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In the past, Didgery seemed to be the type of game that lacked mass appeal. I didn't like at all like this, so, for the past month, I have been redesigning Didgery and systematically removing barriers. The result is a streamlined game that looks and plays significantly better.

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Over the past month I have been spit-shining Didgery for the Desura release. As the feature additions and bug-chasing winds down, I thought it would be a good idea to highlight some of the changes that drastically improves Didgery as a game.

Improved Visuals

One of the first things a veteran player of Didgery will notice is how much better the game looks. The core game art has been redone to be more pleasing to the eye. I wasn't actually planning on redoing the core game art to be honest, but language barriers caused the Elance contractor I hired to absolutely misunderstand that I hired him to make BoxArt. He instead remade the GameBoard and Deck images. It looked good though, so I just rolled with it. I personally think it looks a lot better than the vague western-style programmer art that existed in the previous iteration of Didgery.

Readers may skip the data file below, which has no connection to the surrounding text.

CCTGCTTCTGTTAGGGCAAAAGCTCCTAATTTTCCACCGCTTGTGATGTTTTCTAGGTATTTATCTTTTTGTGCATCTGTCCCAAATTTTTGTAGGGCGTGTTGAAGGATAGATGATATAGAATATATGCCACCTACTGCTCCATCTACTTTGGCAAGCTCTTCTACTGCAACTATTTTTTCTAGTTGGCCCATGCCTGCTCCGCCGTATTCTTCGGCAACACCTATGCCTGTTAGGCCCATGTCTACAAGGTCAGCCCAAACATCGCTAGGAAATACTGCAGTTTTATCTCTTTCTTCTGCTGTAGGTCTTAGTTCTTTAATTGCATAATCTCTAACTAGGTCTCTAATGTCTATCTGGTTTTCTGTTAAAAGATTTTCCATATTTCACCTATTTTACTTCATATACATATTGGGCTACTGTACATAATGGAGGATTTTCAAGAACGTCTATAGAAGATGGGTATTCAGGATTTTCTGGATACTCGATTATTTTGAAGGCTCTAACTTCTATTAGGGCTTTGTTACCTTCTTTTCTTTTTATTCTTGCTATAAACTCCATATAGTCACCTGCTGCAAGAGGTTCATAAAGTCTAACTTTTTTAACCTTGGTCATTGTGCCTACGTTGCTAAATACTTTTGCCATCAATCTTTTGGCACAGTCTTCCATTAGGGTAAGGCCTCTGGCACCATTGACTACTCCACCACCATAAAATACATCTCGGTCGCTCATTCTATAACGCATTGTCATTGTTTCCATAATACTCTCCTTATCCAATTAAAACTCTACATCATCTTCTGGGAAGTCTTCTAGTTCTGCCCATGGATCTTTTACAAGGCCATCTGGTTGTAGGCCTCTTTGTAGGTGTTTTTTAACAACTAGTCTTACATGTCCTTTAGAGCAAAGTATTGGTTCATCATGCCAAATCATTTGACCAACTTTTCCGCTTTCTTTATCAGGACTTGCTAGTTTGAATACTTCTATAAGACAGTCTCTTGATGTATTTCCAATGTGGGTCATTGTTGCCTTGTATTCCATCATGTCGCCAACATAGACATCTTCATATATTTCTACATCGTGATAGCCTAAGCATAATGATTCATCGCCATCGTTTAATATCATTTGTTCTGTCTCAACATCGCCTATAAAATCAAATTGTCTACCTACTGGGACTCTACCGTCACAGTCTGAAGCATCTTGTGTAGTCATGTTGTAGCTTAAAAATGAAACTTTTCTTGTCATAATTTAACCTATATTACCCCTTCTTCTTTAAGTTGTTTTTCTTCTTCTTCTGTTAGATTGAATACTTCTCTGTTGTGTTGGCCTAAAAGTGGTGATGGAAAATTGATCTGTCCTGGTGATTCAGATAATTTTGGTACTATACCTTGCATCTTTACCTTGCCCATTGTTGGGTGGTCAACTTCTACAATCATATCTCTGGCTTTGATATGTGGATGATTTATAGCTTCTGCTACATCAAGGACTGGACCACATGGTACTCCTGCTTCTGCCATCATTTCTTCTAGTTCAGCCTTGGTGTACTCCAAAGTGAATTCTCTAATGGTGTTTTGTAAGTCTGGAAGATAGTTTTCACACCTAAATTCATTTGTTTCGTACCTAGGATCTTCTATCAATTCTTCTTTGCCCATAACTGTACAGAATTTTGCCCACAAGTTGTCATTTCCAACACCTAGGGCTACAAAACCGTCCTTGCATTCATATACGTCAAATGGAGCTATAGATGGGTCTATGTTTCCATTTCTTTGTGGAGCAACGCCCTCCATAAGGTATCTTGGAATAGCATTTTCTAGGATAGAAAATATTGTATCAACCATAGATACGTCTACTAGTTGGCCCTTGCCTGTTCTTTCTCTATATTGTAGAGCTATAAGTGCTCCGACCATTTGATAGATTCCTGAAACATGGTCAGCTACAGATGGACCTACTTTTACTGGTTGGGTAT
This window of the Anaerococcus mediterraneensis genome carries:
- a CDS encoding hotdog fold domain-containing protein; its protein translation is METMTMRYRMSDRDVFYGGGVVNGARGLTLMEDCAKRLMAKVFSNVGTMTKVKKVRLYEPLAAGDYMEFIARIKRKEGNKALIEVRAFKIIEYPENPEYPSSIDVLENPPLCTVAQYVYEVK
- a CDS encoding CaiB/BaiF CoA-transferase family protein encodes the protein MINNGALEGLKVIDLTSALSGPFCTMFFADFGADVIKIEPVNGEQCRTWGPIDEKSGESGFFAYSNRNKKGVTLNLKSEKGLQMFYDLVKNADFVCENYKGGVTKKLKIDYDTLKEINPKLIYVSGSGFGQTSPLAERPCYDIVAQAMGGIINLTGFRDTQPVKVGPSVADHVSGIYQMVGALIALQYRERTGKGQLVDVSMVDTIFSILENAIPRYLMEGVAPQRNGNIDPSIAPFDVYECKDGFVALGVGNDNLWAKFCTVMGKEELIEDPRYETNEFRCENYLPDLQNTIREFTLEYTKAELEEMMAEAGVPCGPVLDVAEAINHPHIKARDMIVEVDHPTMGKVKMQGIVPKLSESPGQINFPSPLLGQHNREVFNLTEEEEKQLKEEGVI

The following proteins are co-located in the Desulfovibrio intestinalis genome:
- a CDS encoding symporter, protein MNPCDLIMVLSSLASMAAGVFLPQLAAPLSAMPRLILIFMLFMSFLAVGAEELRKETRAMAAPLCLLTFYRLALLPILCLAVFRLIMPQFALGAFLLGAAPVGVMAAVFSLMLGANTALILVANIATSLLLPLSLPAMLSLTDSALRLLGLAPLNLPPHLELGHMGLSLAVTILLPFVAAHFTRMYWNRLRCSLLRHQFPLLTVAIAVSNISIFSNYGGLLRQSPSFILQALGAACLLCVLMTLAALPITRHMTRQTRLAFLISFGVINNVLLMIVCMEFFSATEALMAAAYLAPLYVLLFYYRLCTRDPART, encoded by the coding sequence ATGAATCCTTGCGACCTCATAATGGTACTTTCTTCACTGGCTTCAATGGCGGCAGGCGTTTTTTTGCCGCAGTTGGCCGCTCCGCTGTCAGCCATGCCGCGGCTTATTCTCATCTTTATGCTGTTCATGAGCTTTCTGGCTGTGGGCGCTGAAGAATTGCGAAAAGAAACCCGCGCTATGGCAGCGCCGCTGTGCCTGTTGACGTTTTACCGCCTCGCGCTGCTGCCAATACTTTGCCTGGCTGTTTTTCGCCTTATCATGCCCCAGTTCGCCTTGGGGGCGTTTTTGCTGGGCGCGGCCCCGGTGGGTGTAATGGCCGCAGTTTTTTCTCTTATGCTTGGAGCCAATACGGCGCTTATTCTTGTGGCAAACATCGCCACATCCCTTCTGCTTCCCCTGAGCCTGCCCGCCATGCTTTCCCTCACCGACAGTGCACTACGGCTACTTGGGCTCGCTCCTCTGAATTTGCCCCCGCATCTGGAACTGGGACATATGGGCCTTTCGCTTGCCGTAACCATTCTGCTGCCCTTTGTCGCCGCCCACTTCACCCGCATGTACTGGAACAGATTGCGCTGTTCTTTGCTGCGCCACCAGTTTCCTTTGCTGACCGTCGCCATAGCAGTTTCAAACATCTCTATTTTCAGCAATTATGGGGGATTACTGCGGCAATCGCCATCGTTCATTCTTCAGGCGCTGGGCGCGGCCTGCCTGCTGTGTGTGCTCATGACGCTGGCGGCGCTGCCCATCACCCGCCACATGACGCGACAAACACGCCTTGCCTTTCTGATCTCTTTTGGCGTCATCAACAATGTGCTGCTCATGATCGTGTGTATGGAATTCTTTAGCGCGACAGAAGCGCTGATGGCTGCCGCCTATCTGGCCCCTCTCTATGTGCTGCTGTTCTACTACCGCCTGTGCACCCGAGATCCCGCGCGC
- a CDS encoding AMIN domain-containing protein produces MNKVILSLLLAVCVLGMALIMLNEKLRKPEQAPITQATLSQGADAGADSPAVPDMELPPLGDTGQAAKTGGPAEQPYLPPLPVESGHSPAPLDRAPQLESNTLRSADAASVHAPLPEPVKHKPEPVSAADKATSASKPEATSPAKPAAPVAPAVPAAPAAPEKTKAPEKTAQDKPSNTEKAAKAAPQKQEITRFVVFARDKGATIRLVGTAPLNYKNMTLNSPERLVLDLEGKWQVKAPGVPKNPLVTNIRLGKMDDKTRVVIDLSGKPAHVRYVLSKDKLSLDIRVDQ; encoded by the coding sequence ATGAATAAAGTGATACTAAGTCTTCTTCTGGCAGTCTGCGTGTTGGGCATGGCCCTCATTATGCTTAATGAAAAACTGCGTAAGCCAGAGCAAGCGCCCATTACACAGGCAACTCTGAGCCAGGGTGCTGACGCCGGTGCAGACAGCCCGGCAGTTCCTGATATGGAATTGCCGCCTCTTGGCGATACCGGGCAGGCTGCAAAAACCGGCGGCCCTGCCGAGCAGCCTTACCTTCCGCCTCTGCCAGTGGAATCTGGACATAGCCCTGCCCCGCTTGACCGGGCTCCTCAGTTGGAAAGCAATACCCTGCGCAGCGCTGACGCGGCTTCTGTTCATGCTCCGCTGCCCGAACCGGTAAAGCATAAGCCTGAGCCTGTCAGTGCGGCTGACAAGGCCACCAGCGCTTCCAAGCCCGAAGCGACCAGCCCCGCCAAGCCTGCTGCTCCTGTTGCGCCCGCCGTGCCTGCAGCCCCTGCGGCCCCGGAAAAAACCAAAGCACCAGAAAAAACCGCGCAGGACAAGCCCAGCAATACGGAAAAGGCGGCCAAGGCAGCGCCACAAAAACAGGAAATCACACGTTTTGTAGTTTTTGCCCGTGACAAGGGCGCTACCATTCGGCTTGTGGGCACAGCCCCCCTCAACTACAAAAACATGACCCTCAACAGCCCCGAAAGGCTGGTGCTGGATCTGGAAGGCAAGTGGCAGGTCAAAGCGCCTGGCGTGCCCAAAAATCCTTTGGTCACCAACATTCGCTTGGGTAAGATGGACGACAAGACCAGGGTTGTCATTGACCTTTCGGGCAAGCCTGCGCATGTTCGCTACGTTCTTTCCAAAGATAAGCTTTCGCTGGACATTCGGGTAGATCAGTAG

Didgery Redux

The Forbidden Parchments

Another major issue I have always had with Didgery was the visual design of the cards. They just didn't feel right to me. They looked very shabby and rough. Given that the cards are central to the game, this was clearly a big problem. So I fixed it. I fired up InkScape and played around for a half an hour or so and made some solid designs. I then spent two days improving my Card Texture generator. The result was, as you can see above, drastically improved card visuals. Notice how much easier it is to tell the face value of the card. Even the suits are much easier to recognize. This reduces the work that the eye and mind must do to play, which, in turn, makes Didgery a more relaxing game.

Streamlined Gameplay